Members of the Bloomington Community filed into the rows at the John Waldron Arts Center Auditorium not for a performance, but rather to discuss the money and advocacy invested into many performances around the city.
The Candidates and Officials Arts Forum took place Sept. 17 and was open to the community for a public discussion. Many city council candidates were there to debate Bloomington’s future art endeavors, investments and budget.
The city’s current budget for the arts is $773,928. This goes toward programs such as The Arts Commission, The Urban Enterprise Zone Grants, The Parks and Recreation Department and the Buskirk-Chumley Theater. The forum spoke at length regarding how these different services and departments can assist the community.
Sue Sgambelluri, a Democrat and District 2 city council candidate, emphasized her belief in the council’s responsibility toward the arts covers all artistic endeavors and that this goes beyond solely attending to a handful of major programs.
“I think building a community that we treasure has to be a consistent effort,” Sgambelluri said.
Sgambelluri currently represents District 2, one of two IU Bloomington campus districts along with District 4, but some areas where students might live are located in Districts 3 and 6 as well.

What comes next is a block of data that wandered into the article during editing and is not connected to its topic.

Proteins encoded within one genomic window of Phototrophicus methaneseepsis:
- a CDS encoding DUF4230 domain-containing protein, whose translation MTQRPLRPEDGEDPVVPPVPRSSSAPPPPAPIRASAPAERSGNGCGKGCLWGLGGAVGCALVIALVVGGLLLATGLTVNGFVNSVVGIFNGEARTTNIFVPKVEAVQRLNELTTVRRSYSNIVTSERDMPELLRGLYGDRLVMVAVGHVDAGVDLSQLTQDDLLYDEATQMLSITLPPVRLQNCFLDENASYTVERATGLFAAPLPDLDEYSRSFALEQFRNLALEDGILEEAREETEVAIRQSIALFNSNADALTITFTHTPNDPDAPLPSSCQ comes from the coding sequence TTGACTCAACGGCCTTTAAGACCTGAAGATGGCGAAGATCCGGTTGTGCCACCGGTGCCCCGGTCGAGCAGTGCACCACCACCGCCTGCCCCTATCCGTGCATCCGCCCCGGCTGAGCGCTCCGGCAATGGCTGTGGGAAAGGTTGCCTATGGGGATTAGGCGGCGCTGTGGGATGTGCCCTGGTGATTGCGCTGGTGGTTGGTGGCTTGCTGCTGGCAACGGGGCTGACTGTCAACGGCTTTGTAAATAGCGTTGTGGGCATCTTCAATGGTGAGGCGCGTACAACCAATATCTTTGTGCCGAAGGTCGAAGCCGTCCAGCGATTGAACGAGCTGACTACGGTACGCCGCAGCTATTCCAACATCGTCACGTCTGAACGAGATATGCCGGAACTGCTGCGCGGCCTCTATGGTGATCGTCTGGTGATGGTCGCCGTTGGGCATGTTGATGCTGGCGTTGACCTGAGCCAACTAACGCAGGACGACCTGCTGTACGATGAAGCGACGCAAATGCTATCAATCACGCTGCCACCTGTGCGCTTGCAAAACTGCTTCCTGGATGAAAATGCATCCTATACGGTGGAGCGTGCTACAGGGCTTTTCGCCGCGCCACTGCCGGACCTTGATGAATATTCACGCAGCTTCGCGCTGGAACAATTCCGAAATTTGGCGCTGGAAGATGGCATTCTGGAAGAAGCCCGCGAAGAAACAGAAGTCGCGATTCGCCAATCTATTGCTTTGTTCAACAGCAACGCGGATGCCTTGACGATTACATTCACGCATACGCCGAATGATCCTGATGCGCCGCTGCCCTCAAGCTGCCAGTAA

The council deliberated the idea of creating a medium-sized auditorium that would accommodate crowds from 300 to 1,000 people. In addition to the budgeting discussions, the council also highlighted its interest in the arts’ involvement in education.
Nick Kappas, an Independent candidate running in District 3, referenced the inclusion of arts studies among topics like technology and science.
“We’re focusing on STEM and we need to be focusing on STEAM instead,” Kappas said. “The arts are how people communicate.”
At the end of the event, the candidates answered questions from community members that often related to the role of arts in the eradication of white supremacy. Andrew Guenther, a Republican candidate from District 2, shared his wish to potentially privatize the Bloomington Commuity Farmers’ Market and expand the arts to the underrepresented areas of the community.
“Those children do not have the same accessibility, I promise,” Guenther said.
Each candidate in attendance shared their plans to either expand or support the arts community of Bloomington, many of whom shared their belief that Bloomington's culture relies on the arts.
“When one thinks of Bloomington, they think of the common adjectives quirky, weird and artsy,” Guenther said.
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